Joe Palca

Joe Palca is a science correspondent for NPR. Since joining NPR in 1992, Palca has covered a range of science topics — everything from biomedical research to astronomy. He is currently focused on the eponymous series, "Joe's Big Idea." Stories in the series explore the minds and motivations of scientists and inventors.

Palca began his journalism career in television in 1982, working as a health producer for the CBS affiliate in Washington, DC. In 1986, he left television for a seven-year stint as a print journalist, first as the Washington news editor for Nature, and then as a senior correspondent forScience Magazine.

In October 2009, Palca took a six-month leave from NPR to become science writer in residence at the Huntington Library and The Huntington Library, Art Collections, and Botanical Gardens.

Palca has won numerous awards, including the National Academies Communications Award, the Science-in-Society Award of the National Association of Science Writers, the American Chemical Society James T. Grady-James H. Stack Award for Interpreting Chemistry for the Public, the American Association for the Advancement of Science Journalism Prize, and the Victor Cohn Prize for Excellence in Medical Writing.

With Flora Lichtman, Palca is the co-author of Annoying: The Science of What Bugs Us (Wiley, 2011).

He comes to journalism from a science background, having received a Ph.D. in psychology from the University of California at Santa Cruz where he worked on human sleep physiology.

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4:06am

Sun November 4, 2012
Superstorm Sandy: Before, During And Beyond

Levee Rebuilding Questioned After Sandy Breach

Originally published on Mon November 5, 2012 2:19 pm

A man crosses a flooded street in the wake of Superstorm Sandy on Thursday in Little Ferry, N.J. Surprise coastal surge floods caused by the storm battered Little Ferry, Moonachie and some other towns along the Hackensack River in Bergen County, all areas unaccustomed to flooding.
Mike Groll AP

Every time a storm brings flooding to a large metropolitan area, there are calls to improve the levee systems that are designed to prevent flooding.

But there's a major problem with doing that. "We don't know where all of our levees are," says Samantha Medlock with the Association of State Floodplain Managers.

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3:39pm

Thu November 1, 2012
Around the Nation

In Flooded New Jersey, No Oversight For Levees

Originally published on Thu November 1, 2012 5:42 pm

An emergency responder helps residents of Little Ferry, N.J., after their neighborhood was flooded due to Superstorm Sandy.
Andrew Burton Getty Images

Residents of Moonachie and Little Ferry, N.J., are beginning to clear the damage after their communities were inundated by floodwaters. The flooding occurred when a system of levees and berms was unable to control the storm surge pushed ashore by Superstorm Sandy.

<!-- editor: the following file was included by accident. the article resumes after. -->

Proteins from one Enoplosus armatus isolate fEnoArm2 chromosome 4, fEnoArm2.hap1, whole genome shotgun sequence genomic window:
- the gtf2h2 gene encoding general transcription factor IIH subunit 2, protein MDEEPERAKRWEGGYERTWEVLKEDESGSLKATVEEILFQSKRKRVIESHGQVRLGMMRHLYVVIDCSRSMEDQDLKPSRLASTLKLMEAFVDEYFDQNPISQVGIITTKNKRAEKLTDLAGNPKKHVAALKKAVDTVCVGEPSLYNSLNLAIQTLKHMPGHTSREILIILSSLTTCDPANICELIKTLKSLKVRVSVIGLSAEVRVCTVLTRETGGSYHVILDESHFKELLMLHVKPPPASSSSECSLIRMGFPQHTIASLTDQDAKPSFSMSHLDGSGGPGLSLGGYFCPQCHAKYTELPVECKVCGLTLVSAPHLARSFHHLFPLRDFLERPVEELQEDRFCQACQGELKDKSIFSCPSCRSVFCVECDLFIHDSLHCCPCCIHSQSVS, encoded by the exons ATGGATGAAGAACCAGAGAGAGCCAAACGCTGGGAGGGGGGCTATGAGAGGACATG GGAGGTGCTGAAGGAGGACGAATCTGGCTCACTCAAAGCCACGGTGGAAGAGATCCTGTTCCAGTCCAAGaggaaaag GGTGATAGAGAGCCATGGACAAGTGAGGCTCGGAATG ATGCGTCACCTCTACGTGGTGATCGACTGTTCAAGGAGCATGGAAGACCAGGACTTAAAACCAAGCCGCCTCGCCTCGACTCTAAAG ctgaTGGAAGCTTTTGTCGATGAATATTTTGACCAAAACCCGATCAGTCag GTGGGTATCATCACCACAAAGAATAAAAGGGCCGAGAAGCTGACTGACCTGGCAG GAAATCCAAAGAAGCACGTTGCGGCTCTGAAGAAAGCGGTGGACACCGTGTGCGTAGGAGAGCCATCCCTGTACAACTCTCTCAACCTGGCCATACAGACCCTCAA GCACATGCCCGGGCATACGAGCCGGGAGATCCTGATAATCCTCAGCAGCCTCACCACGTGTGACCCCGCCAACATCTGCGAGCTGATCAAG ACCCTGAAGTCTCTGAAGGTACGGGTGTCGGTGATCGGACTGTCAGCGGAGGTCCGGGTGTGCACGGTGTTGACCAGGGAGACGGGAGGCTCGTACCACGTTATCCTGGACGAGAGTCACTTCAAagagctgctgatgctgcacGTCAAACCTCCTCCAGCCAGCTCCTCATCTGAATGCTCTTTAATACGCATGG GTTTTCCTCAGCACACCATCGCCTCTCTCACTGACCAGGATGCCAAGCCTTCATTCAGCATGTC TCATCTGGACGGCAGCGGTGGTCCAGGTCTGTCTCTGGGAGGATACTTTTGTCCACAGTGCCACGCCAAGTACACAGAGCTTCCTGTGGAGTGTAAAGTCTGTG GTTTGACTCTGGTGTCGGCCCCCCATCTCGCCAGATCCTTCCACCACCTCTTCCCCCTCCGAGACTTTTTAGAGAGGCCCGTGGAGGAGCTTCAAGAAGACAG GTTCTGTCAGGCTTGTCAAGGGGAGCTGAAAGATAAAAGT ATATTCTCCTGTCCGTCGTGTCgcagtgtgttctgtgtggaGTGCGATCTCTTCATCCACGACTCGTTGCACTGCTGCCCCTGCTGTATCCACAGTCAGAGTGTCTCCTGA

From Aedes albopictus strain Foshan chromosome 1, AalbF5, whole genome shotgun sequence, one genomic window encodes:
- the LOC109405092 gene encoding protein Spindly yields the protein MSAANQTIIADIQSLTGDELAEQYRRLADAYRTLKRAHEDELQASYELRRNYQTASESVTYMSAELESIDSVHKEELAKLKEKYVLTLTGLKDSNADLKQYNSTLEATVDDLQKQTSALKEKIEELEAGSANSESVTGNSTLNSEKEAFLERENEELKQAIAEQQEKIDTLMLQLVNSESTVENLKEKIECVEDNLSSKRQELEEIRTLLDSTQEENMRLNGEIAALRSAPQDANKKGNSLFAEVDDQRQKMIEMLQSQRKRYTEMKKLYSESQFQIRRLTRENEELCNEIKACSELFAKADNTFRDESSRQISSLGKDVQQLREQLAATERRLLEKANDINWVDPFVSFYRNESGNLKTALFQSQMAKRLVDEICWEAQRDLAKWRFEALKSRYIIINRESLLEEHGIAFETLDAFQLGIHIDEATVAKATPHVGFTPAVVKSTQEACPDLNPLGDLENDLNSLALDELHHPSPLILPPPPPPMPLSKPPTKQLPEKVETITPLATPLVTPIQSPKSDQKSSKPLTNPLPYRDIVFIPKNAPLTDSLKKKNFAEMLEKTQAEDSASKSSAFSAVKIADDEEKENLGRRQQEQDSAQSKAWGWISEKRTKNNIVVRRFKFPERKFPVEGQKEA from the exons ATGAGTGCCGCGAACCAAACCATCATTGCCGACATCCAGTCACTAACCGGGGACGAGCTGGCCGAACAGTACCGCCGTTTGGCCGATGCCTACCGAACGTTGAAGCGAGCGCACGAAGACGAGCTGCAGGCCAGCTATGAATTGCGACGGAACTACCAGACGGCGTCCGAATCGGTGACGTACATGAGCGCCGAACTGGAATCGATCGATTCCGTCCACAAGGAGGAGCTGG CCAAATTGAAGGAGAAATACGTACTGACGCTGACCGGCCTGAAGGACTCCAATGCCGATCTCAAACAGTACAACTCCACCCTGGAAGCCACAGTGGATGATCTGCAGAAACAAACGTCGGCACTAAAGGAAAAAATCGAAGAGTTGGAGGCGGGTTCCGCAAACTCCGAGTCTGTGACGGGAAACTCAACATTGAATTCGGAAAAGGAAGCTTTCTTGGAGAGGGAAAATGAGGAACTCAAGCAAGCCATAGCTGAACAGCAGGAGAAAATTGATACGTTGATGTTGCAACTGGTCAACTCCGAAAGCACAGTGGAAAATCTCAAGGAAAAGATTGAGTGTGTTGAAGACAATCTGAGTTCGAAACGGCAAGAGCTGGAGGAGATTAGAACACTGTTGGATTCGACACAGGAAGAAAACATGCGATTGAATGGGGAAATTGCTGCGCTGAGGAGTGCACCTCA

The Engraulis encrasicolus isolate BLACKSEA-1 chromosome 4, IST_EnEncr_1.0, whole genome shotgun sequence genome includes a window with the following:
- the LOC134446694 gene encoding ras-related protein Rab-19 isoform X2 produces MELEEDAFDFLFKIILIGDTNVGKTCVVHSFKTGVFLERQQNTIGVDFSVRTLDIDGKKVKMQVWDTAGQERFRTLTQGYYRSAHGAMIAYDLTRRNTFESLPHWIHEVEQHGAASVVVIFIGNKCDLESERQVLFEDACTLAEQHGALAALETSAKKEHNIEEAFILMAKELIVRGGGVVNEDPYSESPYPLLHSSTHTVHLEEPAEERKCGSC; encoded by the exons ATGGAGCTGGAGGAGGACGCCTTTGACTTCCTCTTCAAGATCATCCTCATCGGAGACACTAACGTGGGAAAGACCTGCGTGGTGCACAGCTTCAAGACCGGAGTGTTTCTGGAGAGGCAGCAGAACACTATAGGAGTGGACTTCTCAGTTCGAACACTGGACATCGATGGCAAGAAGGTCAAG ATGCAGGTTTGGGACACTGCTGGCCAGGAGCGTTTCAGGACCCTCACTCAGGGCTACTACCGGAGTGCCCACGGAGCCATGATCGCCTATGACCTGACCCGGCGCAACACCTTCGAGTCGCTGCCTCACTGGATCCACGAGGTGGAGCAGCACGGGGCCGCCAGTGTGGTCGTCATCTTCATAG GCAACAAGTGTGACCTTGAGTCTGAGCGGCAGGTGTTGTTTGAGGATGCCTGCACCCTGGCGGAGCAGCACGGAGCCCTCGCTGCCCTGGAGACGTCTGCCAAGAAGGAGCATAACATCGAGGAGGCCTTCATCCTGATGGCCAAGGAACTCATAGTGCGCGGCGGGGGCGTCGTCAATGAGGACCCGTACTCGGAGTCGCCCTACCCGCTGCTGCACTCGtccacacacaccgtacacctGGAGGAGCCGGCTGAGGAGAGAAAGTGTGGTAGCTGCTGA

Geologist Jeffrey Mount of the University of California, Davis, isn't surprised. "There really are only two kinds of levees," he says, "those that have failed, and those that will fail."

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2:29am

Mon October 15, 2012
Shots - Health Blog

Spray Lights Up The Chemical That Causes Poison Ivy Rash

Originally published on Thu October 18, 2012 1:17 pm

Urushiol, the chemical in poison ivy, is also harvested from the Japanese lacquer tree to coat lacquerware. Here, a rash caused by lacquerware that likely was not properly cured.
Kenji Kabashima

You'd think that someone who is a science correspondent and is as allergic to poison ivy as I am would have heard of urushiol, but no. I didn't recognize the word when I saw it a week or so ago. Now, thanks to my new beat (Joe's Big Idea), I'm allowed to dig a little deeper into stories, and what I learned about urushiol is pretty amazing.

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11:58am

Thu October 11, 2012
The Salt

100 Years Ago, Maillard Taught Us Why Our Food Tastes Better Cooked

Originally published on Thu October 11, 2012 1:36 pm

A tower of profiteroles like this one, known as croquembouche, was created in France to celebrate Maillard, the man credited with identifying a key reaction in food science.
Gavin Tapp via Flickr

A few hundred scientists gathered in the small French city of Nancy recently to present scientific papers related to a chemical reaction. Now that may seem a bit humdrum and hardly worth mentioning in The Salt, but in this case, it isn't.

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2:17am

Wed October 10, 2012
Shots - Health Blog

Fun With Physics: How To Make Tiny Medicine Nanoballs

Originally published on Thu October 11, 2012 8:20 am

Álvaro Marín

For the past decade, scientists have been toying with the notion of encapsulating medicine in microscopic balls.

These so-called nanospheres could travel inside the body to hard-to-reach places, like the brain or the inside of a tumor. One problem researchers face is how to build these nanospheres, because you'd have to make them out of even smaller nanoparticles.

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